We started working on our own agenda several years ago. We wish the JMP would have paid more attention to that.

Will the NDC succeed if it’s held in March?

Do you mean in this way?

If the NDC is held in these circumstances, Yemen will divide itself, and we will not be able to reach an end. The security situation is already bad. Several security and military leaders have been assassinated because they have important files and documents. We should not blame Al-Qaeda for everything because the forces that once ruled over the country are trying to get rid of each other.

The dialogue should be completely Yemeni and shouldn't become a space for agendas from abroad.

Why do you think that in spite of the continuous calls for factions of the Southern Movement to take part in the NDC, some are still refusing to participate?

They should actually discuss their complaints within the NDC, but they aren’t sure that anything will be solved because they have been given false promises before. President Hadi should implement what he promised before in terms of removing military camps and weapons from the capital.

The Al-Hayat (life) March arrived in Sana’a several weeks ago in a peaceful and professional manner. But, they were attacked by security forces in Al-Sabeen Square. These attacks took place after the 2011 revolution. The state continues to negotiate and meet the demands of those who kill others and block roads.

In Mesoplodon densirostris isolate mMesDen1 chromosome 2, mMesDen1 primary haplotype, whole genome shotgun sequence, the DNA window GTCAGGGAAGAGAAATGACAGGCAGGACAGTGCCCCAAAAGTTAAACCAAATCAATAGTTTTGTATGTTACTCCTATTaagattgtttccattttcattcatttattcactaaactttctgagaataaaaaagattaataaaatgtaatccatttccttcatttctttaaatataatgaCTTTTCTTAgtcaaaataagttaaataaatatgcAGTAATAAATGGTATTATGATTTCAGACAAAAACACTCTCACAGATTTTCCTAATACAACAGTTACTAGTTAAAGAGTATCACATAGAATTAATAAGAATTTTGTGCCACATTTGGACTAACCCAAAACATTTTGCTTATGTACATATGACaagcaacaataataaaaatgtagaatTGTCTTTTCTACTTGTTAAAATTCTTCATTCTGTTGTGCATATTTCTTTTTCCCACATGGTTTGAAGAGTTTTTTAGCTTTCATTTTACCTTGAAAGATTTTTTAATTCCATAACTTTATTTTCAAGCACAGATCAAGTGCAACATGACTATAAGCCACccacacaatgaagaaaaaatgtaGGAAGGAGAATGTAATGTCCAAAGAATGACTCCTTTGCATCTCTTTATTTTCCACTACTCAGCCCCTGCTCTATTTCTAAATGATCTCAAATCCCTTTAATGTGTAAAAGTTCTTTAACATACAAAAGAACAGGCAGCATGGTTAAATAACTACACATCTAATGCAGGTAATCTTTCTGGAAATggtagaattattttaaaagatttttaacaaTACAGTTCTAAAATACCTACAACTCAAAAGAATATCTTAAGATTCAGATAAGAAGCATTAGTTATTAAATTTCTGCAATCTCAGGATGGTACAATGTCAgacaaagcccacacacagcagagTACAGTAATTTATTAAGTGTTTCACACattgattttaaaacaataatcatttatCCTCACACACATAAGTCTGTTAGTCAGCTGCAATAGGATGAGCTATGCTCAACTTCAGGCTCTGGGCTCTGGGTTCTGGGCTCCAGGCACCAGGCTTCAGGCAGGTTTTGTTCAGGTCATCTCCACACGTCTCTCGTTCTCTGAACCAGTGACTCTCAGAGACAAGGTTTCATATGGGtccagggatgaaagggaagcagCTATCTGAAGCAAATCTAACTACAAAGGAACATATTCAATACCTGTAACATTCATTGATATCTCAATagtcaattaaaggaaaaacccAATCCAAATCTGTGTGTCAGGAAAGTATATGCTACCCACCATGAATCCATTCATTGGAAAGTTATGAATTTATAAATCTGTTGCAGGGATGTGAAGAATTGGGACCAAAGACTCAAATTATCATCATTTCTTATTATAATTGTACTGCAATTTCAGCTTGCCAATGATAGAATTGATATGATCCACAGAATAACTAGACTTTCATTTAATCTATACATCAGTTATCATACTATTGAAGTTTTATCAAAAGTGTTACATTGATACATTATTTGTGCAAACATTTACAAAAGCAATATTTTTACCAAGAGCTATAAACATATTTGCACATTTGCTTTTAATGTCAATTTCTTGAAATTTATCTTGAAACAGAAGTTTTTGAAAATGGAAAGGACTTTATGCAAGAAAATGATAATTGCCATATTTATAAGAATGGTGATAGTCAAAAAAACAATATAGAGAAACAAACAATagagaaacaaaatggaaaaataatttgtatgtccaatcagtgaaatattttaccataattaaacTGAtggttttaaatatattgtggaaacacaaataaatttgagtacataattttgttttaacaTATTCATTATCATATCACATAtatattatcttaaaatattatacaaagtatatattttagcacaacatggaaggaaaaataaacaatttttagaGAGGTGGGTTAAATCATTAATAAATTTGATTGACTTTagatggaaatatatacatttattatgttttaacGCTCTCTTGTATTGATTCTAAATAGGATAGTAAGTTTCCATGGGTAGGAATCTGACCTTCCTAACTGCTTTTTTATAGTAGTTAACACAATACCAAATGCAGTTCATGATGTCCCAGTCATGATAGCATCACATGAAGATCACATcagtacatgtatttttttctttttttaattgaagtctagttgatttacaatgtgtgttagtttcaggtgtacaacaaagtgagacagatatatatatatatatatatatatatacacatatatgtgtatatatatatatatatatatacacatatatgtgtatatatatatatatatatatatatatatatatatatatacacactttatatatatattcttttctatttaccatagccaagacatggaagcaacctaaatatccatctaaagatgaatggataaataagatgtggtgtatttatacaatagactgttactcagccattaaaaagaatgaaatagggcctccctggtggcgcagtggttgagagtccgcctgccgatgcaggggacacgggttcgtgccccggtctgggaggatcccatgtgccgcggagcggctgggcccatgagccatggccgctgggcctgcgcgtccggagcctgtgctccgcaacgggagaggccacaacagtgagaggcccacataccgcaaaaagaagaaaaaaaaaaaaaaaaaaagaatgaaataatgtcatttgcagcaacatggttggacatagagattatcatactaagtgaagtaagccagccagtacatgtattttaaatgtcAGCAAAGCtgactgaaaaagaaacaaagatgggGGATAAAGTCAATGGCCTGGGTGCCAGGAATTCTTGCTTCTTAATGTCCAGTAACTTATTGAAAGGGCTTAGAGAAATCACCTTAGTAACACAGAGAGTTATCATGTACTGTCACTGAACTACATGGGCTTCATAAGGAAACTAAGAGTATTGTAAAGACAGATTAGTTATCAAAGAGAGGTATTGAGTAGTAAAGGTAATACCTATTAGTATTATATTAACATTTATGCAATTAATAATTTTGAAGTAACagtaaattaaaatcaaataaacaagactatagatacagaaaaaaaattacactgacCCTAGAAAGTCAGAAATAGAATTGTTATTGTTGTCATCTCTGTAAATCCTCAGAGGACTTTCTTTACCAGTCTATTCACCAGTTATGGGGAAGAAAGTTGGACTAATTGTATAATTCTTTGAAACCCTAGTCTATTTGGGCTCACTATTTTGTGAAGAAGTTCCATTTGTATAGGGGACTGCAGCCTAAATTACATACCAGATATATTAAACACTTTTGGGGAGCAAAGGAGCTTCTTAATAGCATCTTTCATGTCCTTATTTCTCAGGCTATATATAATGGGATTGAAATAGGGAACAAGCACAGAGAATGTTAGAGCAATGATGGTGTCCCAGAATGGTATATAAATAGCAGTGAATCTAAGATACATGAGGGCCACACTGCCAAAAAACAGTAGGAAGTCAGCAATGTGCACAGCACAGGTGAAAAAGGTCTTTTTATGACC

How do you evaluate last year’s political situation?

The events of last year are connected to each other. The government was established. Then the presidential elections and the military restructure took place, both of which were vital steps.

However, some other important decrees regarding the restructure weren’t implemented on the ground. I also want to say that unexpected things happened to the political compromise because the Gulf Initiative wasn’t completely implemented.

The government made a big mistake by presenting a proposal as if we are living in a normal situation. I don’t know why. This couldn't even be implemented in the best situation.

The performance of the government has been criticized, how do you evaluate its performance last year?

The negatives aspects of the government outweigh the positives because it has trapped itself in a program it cannot implement

The budget this year is the largest in Yemen's history. It has many deficits because huge sums were used for the military instead of development.